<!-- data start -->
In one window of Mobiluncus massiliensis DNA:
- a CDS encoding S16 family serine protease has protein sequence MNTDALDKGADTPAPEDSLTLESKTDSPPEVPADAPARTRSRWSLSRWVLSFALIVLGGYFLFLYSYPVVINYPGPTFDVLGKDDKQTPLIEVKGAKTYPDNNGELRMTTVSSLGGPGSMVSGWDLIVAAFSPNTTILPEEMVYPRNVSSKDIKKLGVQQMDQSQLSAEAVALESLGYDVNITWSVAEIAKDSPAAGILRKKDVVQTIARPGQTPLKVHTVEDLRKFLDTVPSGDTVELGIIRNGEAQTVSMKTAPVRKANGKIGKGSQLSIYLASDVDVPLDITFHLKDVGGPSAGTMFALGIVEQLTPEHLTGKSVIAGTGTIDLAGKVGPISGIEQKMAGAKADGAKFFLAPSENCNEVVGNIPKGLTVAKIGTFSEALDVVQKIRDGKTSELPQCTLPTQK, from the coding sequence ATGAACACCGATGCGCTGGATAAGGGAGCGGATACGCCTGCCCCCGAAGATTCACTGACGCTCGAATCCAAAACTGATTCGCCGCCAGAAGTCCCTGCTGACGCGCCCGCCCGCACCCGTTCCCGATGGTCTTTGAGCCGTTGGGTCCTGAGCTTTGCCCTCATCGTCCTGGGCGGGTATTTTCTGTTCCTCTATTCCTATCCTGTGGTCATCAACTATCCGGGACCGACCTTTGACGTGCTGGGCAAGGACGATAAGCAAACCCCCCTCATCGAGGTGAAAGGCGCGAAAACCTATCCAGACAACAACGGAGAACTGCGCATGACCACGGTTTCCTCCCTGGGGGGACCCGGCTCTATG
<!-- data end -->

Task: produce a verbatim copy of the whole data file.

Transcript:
In one window of Mobiluncus massiliensis DNA:
- a CDS encoding S16 family serine protease has protein sequence MNTDALDKGADTPAPEDSLTLESKTDSPPEVPADAPARTRSRWSLSRWVLSFALIVLGGYFLFLYSYPVVINYPGPTFDVLGKDDKQTPLIEVKGAKTYPDNNGELRMTTVSSLGGPGSMVSGWDLIVAAFSPNTTILPEEMVYPRNVSSKDIKKLGVQQMDQSQLSAEAVALESLGYDVNITWSVAEIAKDSPAAGILRKKDVVQTIARPGQTPLKVHTVEDLRKFLDTVPSGDTVELGIIRNGEAQTVSMKTAPVRKANGKIGKGSQLSIYLASDVDVPLDITFHLKDVGGPSAGTMFALGIVEQLTPEHLTGKSVIAGTGTIDLAGKVGPISGIEQKMAGAKADGAKFFLAPSENCNEVVGNIPKGLTVAKIGTFSEALDVVQKIRDGKTSELPQCTLPTQK, from the coding sequence ATGAACACCGATGCGCTGGATAAGGGAGCGGATACGCCTGCCCCCGAAGATTCACTGACGCTCGAATCCAAAACTGATTCGCCGCCAGAAGTCCCTGCTGACGCGCCCGCCCGCACCCGTTCCCGATGGTCTTTGAGCCGTTGGGTCCTGAGCTTTGCCCTCATCGTCCTGGGCGGGTATTTTCTGTTCCTCTATTCCTATCCTGTGGTCATCAACTATCCGGGACCGACCTTTGACGTGCTGGGCAAGGACGATAAGCAAACCCCCCTCATCGAGGTGAAAGGCGCGAAAACCTATCCAGACAACAACGGAGAACTGCGCATGACCACGGTTTCCTCCCTGGGGGGACCCGGCTCTATG